In clothing, clothing size refers to the label sizes used for garments sold off-the-shelf. There are a large number of standard sizing systems around the world for various garments, such as dresses, tops, skirts, and trousers. Made-to-order garments require measurements to be taken, but these do not need to be converted into national standard form.
Before the invention of clothing sizes in the early 1800s, all clothing was made to fit individuals by either tailors or makers of clothing in homes. Then garment makers noticed that the range of human body dimensions was relatively small. Therefore sizes were invented as a crucial, and underappreciated, step in the mass production of garments.
Standard sizes take into account the combinations of body measurements of the general population:
Horizontal torso measurements include the neck circumference, the shoulder width, the bustline measurements – over-bust circumference, the full bust circumference, the bust-point separation, and the under-bust (rib-cage) circumference – the natural waist circumference, the upper hip circumference and the lower hip circumference.
Vertical torso measurements include the back (neck-waist) length, the shoulder-waist length (not the same as the back length, due to the slope of the shoulder), the bust-shoulder length, the bust-waist length, and the two hip-waist lengths.
Sleeve measurements include the under-arm and over-arm lengths, the fore-arm length, the wrist circumference and the biceps circumference.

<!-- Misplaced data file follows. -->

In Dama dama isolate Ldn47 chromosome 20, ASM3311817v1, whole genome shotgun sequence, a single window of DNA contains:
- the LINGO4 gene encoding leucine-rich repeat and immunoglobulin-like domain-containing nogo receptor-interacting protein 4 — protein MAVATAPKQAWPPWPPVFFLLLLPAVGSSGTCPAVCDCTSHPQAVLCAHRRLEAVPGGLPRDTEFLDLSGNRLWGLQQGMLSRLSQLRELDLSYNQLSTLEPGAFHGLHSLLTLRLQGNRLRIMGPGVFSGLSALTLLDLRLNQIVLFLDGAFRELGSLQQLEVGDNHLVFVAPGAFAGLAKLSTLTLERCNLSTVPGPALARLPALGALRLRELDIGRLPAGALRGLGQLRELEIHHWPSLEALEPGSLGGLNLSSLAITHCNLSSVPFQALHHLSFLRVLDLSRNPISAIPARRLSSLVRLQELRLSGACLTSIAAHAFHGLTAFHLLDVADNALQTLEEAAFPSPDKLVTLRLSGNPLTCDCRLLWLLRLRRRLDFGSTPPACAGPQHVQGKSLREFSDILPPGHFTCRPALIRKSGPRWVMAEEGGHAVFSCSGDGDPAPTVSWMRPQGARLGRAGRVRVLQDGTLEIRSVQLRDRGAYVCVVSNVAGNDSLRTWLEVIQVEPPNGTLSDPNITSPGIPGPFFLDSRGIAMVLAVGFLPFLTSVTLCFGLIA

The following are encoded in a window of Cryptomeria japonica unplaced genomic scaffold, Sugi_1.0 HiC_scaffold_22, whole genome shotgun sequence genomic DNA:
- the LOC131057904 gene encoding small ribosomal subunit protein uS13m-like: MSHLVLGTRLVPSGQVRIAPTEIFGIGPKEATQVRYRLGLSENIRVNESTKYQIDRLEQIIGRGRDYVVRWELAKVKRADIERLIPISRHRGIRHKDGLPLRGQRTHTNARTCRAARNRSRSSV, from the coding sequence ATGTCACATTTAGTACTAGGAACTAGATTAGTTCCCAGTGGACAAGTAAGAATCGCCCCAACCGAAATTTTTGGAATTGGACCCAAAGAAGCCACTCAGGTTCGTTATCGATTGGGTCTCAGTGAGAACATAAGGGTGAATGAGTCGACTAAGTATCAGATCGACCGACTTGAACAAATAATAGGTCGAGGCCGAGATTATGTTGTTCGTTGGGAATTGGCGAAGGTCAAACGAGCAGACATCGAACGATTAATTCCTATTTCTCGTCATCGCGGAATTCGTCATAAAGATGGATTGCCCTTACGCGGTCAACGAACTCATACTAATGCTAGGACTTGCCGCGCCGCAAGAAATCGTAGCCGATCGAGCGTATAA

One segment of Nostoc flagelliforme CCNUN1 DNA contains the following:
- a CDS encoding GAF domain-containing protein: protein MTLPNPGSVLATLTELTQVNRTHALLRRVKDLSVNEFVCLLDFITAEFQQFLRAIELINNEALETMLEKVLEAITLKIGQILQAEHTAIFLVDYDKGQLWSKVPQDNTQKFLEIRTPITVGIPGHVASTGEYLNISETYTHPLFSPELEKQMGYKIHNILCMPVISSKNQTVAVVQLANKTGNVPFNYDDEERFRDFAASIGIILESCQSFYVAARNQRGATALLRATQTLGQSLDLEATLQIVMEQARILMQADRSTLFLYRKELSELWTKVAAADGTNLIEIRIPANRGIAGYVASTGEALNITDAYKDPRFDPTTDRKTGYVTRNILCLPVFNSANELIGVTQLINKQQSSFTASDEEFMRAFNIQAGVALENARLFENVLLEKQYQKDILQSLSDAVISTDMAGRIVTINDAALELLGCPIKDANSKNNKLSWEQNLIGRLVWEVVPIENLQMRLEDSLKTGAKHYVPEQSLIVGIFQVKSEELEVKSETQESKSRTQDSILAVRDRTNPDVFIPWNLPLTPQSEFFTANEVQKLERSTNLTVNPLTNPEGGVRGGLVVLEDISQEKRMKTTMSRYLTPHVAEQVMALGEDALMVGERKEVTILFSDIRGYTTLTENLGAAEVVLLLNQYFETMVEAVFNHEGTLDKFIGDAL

However, because of the drape and ease of the fabric, not all measurements are required to obtain a well-fitting dress in most styles.
The European Union has produced a standard EN 13402 intended to replace existing standards in the member countries. It is currently in common use for children's clothing, but not yet for adults.
The United Kingdom has an existing standard for women's clothing BS 3666:1982, however this is rarely followed by manufacturers as it defines sizes in terms of hip and bust measurements only within a limited range. This has resulted in variations between manufacturers and a tendency towards vanity sizing.
The standard sizes have not had stable names, however. For example, the dimensions of two size 10 dresses from different companies, or even from the same company, may have grossly different dimensions; and both are almost certainly larger than the size 10 dimensions described in the US standard. Vanity sizing may be partly responsible for this deviation (which began in earnest in the 1980s).
The new European standard EN 13402 seeks to address this problem, since it is an absolute scale and mandatory; there is no mandatory clothing size standard in the U.S. In the US there exists a US standard clothing size. External websites exist to aid conversion between the different systems.